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Captain’s Blog

Victoria Whale Watching Report: Killer Whales, Harbour Seals, and Our Favourite Fuzzy Friend, Ollie!

June 27, 2022

Written by: Lori, Lead Naturalist

The week of June 6th.

The start of June has brought with it some incredible wildlife sightings. This week we were able to spot several different Killer Whales, numerous Harbour Seals, and even our favorite sea otter among others.

We started our week off right with a sighting of one of our favourite male Killer Whales: T87! This male is a “lone male” that is often seen traveling apart from other Bigg’s Killer Whale groups. Killer whales are known for their extremely strong bonds with their family members, and male killer whales often stay with their mothers for life. T87 has a distinct dorsal fin that looks almost like it has a piece shaved off from near the tip, and so he is easy for us to identify.

In addition to seeing T087, we were also able to spend some time with the T123’s this week! The T123’s are most well known for surviving a stranding that occurred near Prince Rupert in 2011. T123 and her son, Stanley (T123A) were stuck on a sandbar as the tide dropped. Locals monitored the pair, and the two were able to eventually swim free when the tide rose again. T123 was likely pregnant with T123C “Lucky” at the time, and she was named such because her mother survived the event and Lucky was eventually born to her! The T123’s are local favourites, and it is incredible to see this tight-knit family surface and swim together in unison.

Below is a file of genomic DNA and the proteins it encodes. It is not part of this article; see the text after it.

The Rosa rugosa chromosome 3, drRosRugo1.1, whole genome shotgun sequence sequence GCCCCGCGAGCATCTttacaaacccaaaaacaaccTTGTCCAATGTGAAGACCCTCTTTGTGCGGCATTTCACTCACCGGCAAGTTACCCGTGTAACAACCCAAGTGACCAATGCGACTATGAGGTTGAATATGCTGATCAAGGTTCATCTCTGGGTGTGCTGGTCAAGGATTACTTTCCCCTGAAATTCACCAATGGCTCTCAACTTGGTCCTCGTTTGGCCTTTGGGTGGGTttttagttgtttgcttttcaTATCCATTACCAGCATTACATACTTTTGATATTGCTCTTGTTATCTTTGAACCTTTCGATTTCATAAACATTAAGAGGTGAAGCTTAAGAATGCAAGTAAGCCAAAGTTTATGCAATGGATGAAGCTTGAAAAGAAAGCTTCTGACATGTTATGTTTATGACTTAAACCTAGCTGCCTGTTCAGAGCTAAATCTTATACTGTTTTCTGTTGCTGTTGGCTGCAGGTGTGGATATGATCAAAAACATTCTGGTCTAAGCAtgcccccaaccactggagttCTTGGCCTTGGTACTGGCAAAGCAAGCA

Last but not least, one of the highlights of this week was certainly seeing one of our favourite furry faces at Race Rocks Lighthouse. We often pay a visit to Race Rocks Lighthouse on our tours, as it is an area that is well-known for the diversity of wildlife that live there. We are consistently able to see Harbour seals, Sea Lions, a wide diversity of different bird species, and occasionally a sea otter! Otters were hunted extensively for their fur between 1741 and 1911, which nearly wiped out the entire sea otter population. They were re-introduced to British Columbia, and have slowly been repopulating on our coast. Still, they are a relatively rare sight in the waters surrounding Victoria, and guests and crew alike delight in seeing one of the very few sea otters in our region.

That’s all for this week! We can’t wait for next week where we untie from the docks and explore the incredible region that is the Salish Sea.

Join us for covered vessel tours departing daily at 10:00AM and 2:00PM!

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